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Year : 2012  |  Volume : 21  |  Issue : 2  |  Page : 130-136

HIV serostatus disclosure: Experiences and perceptions of people living with HIV/AIDS and their service providers in Gujarat, India

1 Department of Community Medicine, Medical College Baroda, Gujarat, India
2 Department of Medicine, UNC Cecil G. Sheps Center for Health Services Research, USA
3 Department of Medicine, UNC Cecil G. Sheps Center for Health Services Research; UNC School of Medicine; Health Behavior, UNC School of Public Health, University of North Carolina at Chapel Hill; UNC Center for AIDS Research, USA

Correspondence Address:
Sangita V Patel
Department of Preventive and Social Medicine, Medical College, Baroda, Gujarat
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Source of Support: National Institute of Health (NIH) and Indian Council of Medical Research (ICMR) for funding. NIH 2007 Parent grant no. 1 RO1 MH069989, Supplement NOT-AI-07-022 ICMR HIV/INDOUS/ 29/2007-ECD-II, Conflict of Interest: None

DOI: 10.4103/0972-6748.119615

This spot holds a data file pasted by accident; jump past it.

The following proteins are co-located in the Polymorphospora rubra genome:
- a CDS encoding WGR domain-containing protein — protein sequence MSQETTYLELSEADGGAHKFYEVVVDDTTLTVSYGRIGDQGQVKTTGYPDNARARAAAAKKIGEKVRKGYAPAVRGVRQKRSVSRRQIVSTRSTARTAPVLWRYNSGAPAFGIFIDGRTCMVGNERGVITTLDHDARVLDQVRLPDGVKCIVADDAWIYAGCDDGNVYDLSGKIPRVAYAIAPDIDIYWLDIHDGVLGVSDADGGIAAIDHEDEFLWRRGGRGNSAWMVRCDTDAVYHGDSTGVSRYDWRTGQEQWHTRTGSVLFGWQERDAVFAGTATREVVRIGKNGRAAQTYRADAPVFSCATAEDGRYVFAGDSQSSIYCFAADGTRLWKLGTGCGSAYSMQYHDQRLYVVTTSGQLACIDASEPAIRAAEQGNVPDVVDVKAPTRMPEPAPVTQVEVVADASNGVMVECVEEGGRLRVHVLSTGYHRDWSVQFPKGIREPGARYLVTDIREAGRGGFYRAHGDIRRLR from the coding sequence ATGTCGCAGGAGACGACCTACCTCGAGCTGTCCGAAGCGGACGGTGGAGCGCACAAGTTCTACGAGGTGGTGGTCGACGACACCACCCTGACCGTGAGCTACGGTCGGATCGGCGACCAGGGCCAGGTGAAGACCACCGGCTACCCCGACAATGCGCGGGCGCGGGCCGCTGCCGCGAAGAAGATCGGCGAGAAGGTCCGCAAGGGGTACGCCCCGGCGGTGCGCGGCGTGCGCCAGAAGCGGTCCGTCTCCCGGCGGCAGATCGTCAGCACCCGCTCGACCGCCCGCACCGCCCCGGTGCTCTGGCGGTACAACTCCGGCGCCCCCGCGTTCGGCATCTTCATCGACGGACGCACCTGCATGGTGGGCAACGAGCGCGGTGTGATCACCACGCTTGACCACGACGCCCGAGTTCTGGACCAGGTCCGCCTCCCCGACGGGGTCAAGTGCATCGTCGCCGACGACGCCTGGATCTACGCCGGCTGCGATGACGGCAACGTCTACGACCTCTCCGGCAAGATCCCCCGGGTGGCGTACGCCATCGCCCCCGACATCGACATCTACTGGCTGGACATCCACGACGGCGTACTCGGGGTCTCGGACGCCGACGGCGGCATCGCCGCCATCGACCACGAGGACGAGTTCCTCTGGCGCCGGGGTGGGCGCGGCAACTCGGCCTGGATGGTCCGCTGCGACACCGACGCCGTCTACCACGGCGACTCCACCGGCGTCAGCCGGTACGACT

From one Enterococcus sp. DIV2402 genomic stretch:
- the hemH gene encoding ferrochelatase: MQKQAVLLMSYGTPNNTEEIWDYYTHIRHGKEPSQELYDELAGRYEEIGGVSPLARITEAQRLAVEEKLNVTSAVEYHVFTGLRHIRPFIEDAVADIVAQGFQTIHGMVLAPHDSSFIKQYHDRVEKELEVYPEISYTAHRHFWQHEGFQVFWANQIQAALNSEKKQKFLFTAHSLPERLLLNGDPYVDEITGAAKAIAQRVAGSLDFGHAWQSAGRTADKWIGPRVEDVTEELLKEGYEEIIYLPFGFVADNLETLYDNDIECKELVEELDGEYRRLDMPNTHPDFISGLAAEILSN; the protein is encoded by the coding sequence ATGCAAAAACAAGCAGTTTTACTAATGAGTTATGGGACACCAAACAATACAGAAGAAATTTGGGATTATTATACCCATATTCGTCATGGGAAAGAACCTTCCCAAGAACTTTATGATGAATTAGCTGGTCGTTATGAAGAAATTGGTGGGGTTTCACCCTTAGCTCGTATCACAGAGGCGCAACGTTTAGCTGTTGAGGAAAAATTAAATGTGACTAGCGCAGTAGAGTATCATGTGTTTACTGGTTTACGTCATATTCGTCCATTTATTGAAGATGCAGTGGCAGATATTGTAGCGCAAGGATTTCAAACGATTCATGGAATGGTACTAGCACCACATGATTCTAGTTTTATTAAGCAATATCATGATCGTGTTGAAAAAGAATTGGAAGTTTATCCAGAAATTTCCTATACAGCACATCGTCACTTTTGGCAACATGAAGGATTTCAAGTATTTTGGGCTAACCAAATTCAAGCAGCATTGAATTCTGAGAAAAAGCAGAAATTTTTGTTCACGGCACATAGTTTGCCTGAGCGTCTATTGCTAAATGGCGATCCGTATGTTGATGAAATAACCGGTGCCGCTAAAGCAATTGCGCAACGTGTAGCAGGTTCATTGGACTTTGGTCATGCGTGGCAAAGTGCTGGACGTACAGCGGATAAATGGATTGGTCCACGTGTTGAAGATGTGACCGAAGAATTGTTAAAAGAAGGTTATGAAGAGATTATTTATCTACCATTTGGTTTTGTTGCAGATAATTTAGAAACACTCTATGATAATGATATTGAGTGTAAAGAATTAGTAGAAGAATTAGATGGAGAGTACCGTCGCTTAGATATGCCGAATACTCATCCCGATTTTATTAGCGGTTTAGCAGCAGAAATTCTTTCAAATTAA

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Background: Human immunodeficiency virus (HIV) disclosure offers important benefits to people living with HIV/AIDS. However, fear of discrimination, blame, and disruption of family relationships can make disclosure a difficult decision. Barriers to HIV disclosure are influenced by the particular culture within which the individuals live. Although many studies have assessed such barriers in the U.S., very few studies have explored the factors that facilitate or prevent HIV disclosure in India. Understanding these factors is critical to the refinement, development, and implementation of a counseling intervention to facilitate disclosure. Materials and Methods: To explore these factors, we conducted 30 in-depth interviews in the local language with HIV- positive individuals from the Integrated Counselling and Testing Centre in Gujarat, India, assessing the experiences, perceived barriers, and facilitators to disclosure. To triangulate the findings, we conducted two focus group discussions with HIV medical and non-medical service providers, respectively. Results: Perceived HIV-associated stigma, fear of discrimination, and fear of family breakdown acted as barriers to HIV disclosure. Most people living with HIV/AIDS came to know of their HIV status due to poor physical health, spousal HIV-positive status, or a positive HIV test during pregnancy. Some wives only learned of their husbands' HIV positive status after their husbands died. The focus group participants confirmed similar findings. Disclosure had serious implications for individuals living with HIV, such as divorce, maltreatment, ostracism, and decisions regarding child bearing. Interpretation and Conclusion: The identified barriers and facilitators in the present study can be used to augment training of HIV service providers working in voluntary counseling and testing centers in India.

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